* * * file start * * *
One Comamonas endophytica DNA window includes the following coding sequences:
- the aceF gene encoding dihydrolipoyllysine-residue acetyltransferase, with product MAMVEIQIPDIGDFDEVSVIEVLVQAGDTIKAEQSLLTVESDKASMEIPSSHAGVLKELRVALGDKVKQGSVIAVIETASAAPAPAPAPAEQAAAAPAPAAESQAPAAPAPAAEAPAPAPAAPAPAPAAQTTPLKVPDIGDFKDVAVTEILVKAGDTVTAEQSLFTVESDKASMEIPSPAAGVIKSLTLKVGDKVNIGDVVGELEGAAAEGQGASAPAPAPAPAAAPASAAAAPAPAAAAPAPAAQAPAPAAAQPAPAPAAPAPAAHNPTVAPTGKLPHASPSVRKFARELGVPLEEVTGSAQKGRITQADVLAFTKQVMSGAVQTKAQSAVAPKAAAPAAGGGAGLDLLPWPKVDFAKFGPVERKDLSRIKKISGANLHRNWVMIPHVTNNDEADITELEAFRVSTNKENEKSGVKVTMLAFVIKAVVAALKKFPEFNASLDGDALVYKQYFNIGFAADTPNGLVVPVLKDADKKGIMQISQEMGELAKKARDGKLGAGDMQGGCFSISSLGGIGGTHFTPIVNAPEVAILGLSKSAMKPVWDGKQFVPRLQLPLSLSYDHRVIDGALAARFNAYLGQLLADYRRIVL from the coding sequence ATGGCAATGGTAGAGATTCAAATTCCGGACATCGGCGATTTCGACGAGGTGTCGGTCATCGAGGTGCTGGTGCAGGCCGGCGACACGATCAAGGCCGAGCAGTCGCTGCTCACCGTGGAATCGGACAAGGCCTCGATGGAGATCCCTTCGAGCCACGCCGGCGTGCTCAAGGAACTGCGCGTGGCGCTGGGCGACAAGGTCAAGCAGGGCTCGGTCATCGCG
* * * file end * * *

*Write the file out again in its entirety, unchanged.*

One Comamonas endophytica DNA window includes the following coding sequences:
- the aceF gene encoding dihydrolipoyllysine-residue acetyltransferase, with product MAMVEIQIPDIGDFDEVSVIEVLVQAGDTIKAEQSLLTVESDKASMEIPSSHAGVLKELRVALGDKVKQGSVIAVIETASAAPAPAPAPAEQAAAAPAPAAESQAPAAPAPAAEAPAPAPAAPAPAPAAQTTPLKVPDIGDFKDVAVTEILVKAGDTVTAEQSLFTVESDKASMEIPSPAAGVIKSLTLKVGDKVNIGDVVGELEGAAAEGQGASAPAPAPAPAAAPASAAAAPAPAAAAPAPAAQAPAPAAAQPAPAPAAPAPAAHNPTVAPTGKLPHASPSVRKFARELGVPLEEVTGSAQKGRITQADVLAFTKQVMSGAVQTKAQSAVAPKAAAPAAGGGAGLDLLPWPKVDFAKFGPVERKDLSRIKKISGANLHRNWVMIPHVTNNDEADITELEAFRVSTNKENEKSGVKVTMLAFVIKAVVAALKKFPEFNASLDGDALVYKQYFNIGFAADTPNGLVVPVLKDADKKGIMQISQEMGELAKKARDGKLGAGDMQGGCFSISSLGGIGGTHFTPIVNAPEVAILGLSKSAMKPVWDGKQFVPRLQLPLSLSYDHRVIDGALAARFNAYLGQLLADYRRIVL from the coding sequence ATGGCAATGGTAGAGATTCAAATTCCGGACATCGGCGATTTCGACGAGGTGTCGGTCATCGAGGTGCTGGTGCAGGCCGGCGACACGATCAAGGCCGAGCAGTCGCTGCTCACCGTGGAATCGGACAAGGCCTCGATGGAGATCCCTTCGAGCCACGCCGGCGTGCTCAAGGAACTGCGCGTGGCGCTGGGCGACAAGGTCAAGCAGGGCTCGGTCATCGCG